NEW CD "Mo iikai"

Our new CD "Mo iikai" is finished and in production. It will be released in Japan, just in time for our upcoming Japanese Tour in early February 2015. 

Here is a short sampler:

"- A L I V E -"
The new CD by DUO SWEET 17




For reviews of this CD see "PRESS" and "QUOTES AND COMMENTS":

Price : 20 Euros (Including postage and shipping anywhere in the world).


Duo Sweet 17 -ALIVE-

Review (Dr. Igor )

"Although this listing already contains a number of high quality recordings demonstrating top levels of artistry and virtuosity, I was particularly happy to review this CD, as it brings this rare feel of chamber intimacy through very clean, yet also very musical playing - a feat that is often most difficult to achieve. 

This recording is also unique in the sense that all pieces are period, yet rearranged in some way to mimic the period style. The two Ariosti sonatas were most likely not composed for the Viennese bass, and the Sperger sonata (originally intended for Viennese bass) does not feature Viola d'Amore in the original. Yet, the overall effect is very honest, enlightening and pleasing - in the aesthetic way that I envision would have been truly enjoyed in the 18th century. 

The venue that produced the CD is called "Rough Records", implying that the straight recording takes that keep the spirit of the interpretation are preferred to those full of computer edits, that are all too common in modern productions. Yet I believe a better term would be "Nice Records" as the effect is anything but "rough". Moreover, the overall production and sound quality are so good that I would openly recommend this recording to the general music public in need of relaxed listening - the exact type for which the featured compositions were conceived at the period. This CD is perfectly suitable for all commercial broadcasts, but also for playing in public spaces where some calm may be desired.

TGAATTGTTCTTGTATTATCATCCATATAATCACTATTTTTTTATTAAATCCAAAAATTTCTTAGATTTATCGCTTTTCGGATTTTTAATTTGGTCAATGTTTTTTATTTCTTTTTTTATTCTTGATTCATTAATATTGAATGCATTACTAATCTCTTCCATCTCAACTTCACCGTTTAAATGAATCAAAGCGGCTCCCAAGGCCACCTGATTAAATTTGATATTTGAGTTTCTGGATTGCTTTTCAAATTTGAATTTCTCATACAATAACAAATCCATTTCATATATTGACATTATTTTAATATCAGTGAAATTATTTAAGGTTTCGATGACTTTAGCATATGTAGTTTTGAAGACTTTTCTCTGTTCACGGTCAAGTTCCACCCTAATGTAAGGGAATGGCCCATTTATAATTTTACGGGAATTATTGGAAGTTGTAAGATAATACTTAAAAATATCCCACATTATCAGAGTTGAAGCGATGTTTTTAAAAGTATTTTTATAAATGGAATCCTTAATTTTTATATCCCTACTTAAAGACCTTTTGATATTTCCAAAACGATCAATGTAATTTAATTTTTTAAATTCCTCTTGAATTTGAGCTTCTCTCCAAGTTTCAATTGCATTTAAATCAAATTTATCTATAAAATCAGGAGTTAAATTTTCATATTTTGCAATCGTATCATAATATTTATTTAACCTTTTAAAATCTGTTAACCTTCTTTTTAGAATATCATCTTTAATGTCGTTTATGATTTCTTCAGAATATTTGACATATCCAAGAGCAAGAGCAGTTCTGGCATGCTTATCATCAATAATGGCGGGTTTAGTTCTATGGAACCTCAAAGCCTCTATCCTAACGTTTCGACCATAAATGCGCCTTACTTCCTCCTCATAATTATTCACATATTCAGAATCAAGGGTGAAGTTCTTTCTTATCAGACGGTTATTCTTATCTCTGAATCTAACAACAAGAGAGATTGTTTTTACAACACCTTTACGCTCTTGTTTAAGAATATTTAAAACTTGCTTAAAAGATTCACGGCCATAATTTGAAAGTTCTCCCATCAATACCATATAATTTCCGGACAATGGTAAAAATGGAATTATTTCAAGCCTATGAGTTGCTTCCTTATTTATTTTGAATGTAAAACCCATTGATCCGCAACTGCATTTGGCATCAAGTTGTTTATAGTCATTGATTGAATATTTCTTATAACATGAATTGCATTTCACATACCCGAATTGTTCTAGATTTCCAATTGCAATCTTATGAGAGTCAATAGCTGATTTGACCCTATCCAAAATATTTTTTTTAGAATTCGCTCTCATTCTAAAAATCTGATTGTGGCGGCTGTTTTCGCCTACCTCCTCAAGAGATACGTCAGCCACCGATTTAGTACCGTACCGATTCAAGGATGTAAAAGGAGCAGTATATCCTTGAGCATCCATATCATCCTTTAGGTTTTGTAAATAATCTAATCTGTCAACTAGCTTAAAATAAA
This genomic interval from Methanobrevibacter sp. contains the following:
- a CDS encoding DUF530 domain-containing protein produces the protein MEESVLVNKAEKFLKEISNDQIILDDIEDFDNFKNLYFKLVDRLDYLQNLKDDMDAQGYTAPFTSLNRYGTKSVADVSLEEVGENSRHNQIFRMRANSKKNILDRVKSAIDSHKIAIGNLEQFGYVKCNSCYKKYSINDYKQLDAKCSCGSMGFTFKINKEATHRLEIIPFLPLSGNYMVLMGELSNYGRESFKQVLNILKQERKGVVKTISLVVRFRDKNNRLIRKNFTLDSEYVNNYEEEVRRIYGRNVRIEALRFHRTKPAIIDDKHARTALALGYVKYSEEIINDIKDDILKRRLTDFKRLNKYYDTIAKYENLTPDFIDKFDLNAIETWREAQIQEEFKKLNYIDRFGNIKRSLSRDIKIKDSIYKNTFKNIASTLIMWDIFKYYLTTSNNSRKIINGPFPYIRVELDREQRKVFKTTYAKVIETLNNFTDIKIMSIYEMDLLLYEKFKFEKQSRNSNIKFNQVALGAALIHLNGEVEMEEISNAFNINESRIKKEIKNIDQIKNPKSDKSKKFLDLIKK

To conclude, this is an excellent recording featuring a very transparent sound of both instruments at its best. Viola d'Amore color may on occasion be perceived as even brighter of the regular viola, and the bass in Ariosti appears to have been played often in the 8 foot range that can not overpower the viola d'amore timbre. Korneel and Haruko play superbly here, and not only to satisfy some imaginary "period" standard, but for us today to enjoy. Bravo and Congratulations!" 

Liner Notes 

ATTILIO ARIOSTI (1666 – 1740)

A native from Bologna, Ariosti was actually a monk but he became a court composer at several courts in Italy (the duchy of Mantua, a.o.) and abroad (Berlin, Vienna). He travelled to London where he wrote operas, but his favorite instrument was the Viola d’Amore and he was one of the instrument’s foremost virtuoso players. He even played the instrument in the entr’acte music of Handel’s opera “Almadigi” in London in 1716.

Besides operas, he wrote cantatas and instrumental works, amongst others a series of sonatas for Viola d’Amore and basso continuo. Handwritten copies of these were found in Stockholm, so now they are known as the “Stockholm sonatas”, although Ariosti himself never went there.

The basso continuo is played here on the Viennese bass, which is of course an anachronism. But the instrument seems to fit the music and the Viola d’Amore really well, especially in those pieces that share the D major tuning of their open strings. Indeed, the Viola d’Amore can be used in a great number of different tunings although the D major variant is considered to be a kind of standard tuning.

Still, we chose to record two sonatas in d minor and in b minor in an attempt to get away from the ubiquitous D major tonality that is often associated with both the Viola d’Amore and the Viennese Violone.